Here’s the thing: We need more mystery.
The no mud, no lotus theory of everything indicates that the moment that plane vanished, somewhere in the multiverse, planes emerged from nothing, fully loaded, flying at speed. That’s science.
Everything is perspective.
Airplanes only look big when you gaze longingly at the vast landscapes of upholstery in First Class. A full-sized plane is really no bigger than a minute. My sister Jean once threw a metal green model plane into my brother Kevin’s eye. It popped right out of his head! We had to take him to the hospital. They put it back in and somehow, it still worked. This has nothing to do with your question, but we all thought it was pretty cool, at the time.
If you are worried about the lives that were lost, I applaud you. Just know that we have no idea what they may have gained. The good news is that there are unsolved problems you can actually do something about. Putting today’s cappuccino money directly into the hands of someone for who it will double their income for four days is easy now. Charity has changed. Give Directly can channel your concern into somebody’s hunger. They’ve sorted that out. No programs, no infrastructure improvement, and they give your gift to super-poor people in Kenya. You can lose yourself in anything, right?
If basking in the mystery doesn’t suit you, diverting the worry into generous impulse is the balls.
Wondering is a temporary gift. We get to choose. What’s our next puzzle? Where will we put the gold of our human attention, right now?
Flight 370 is somewhere, dude. They’ve been poking around a new field of debris lately—one that they think might be scattered remains. Then they suspended the search. I think it’s safe to say this is a flat-out corporate murder at worst, or a gargantuan fail at best (so rarely do I get to use that word in a sentence). We don’t know, and we get to find peaceful abiding in not knowing. Or better, inspiration.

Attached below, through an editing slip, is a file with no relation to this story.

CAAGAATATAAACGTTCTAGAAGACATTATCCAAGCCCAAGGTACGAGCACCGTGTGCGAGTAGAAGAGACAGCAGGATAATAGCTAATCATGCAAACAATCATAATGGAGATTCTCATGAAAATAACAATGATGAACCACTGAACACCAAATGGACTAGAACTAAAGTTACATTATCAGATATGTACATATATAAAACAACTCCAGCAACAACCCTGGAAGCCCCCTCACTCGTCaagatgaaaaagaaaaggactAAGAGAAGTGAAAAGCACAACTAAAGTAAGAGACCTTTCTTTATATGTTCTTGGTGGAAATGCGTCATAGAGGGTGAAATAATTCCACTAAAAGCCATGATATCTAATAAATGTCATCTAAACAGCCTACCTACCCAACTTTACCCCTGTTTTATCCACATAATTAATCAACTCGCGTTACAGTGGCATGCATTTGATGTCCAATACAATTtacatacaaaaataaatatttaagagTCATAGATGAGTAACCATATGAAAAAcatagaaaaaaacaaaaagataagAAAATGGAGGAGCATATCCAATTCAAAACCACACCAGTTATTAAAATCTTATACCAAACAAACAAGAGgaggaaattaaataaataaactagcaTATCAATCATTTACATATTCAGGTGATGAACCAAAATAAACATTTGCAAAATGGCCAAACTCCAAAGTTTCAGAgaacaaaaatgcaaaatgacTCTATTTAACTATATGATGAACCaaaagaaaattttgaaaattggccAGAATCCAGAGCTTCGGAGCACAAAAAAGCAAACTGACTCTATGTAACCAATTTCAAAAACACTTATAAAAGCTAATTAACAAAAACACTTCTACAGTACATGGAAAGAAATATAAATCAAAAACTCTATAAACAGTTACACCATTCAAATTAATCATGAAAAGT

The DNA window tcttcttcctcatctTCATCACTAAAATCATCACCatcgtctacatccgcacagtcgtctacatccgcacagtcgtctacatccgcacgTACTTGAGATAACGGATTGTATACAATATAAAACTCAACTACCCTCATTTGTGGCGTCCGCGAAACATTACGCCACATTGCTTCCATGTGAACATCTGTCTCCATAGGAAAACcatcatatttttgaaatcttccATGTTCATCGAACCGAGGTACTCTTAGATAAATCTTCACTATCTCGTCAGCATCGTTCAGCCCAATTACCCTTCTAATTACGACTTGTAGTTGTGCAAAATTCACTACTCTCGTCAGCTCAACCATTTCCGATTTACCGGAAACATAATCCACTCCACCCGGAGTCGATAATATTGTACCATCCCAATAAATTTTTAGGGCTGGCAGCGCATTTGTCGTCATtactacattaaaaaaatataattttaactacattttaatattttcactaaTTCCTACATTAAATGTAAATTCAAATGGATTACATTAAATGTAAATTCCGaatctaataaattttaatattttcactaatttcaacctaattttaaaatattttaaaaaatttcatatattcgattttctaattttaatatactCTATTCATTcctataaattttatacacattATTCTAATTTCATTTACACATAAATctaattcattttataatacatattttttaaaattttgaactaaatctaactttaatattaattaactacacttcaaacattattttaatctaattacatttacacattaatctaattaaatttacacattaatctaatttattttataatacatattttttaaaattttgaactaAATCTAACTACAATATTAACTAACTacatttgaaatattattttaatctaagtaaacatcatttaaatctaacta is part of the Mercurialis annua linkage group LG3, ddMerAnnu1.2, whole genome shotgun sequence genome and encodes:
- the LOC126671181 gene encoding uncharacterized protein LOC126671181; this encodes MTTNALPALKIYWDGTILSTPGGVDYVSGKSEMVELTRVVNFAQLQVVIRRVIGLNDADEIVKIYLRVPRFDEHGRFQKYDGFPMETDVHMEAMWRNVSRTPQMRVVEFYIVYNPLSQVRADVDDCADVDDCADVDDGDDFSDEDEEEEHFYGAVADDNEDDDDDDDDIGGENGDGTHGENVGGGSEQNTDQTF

What if our ignorance fueled us? Well, we’d sure have a lot of fuel. In Neil deGrasse Tyson’s awesome lecture, he asks us to consider:
“If we are 1% different than chimps in our DNA makeup, and we are, then what would the next 1% smartest creature be like?”
They would look similar to us, but they would be as different from us in capability as a chimp is from someone who can create a skyscraper. Listen to the lecture. Our highest, most profound accomplishment would be child’s play to them. They would have capabilities and facilities we literally can not imagine.
They would understand, among other things, that there is no need to understand.
They would discover things like the location of Flight 370 just by intuitive search.
They would be generous and overwhelmingly loving.
And I bet they would know exactly where their glasses are, dammit.
Our need to know is an international airport of its own, isn’t it? We are the air traffic controllers. There are planes everywhere, some of them are on predictable trajectories, some of them are headed god knows where. The gift/job is that we get to choose, from an enviable perspective, which flight most suits us.
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Editor: Jenna Penielle Lyons
Photos: elephant archives & courtesy of the author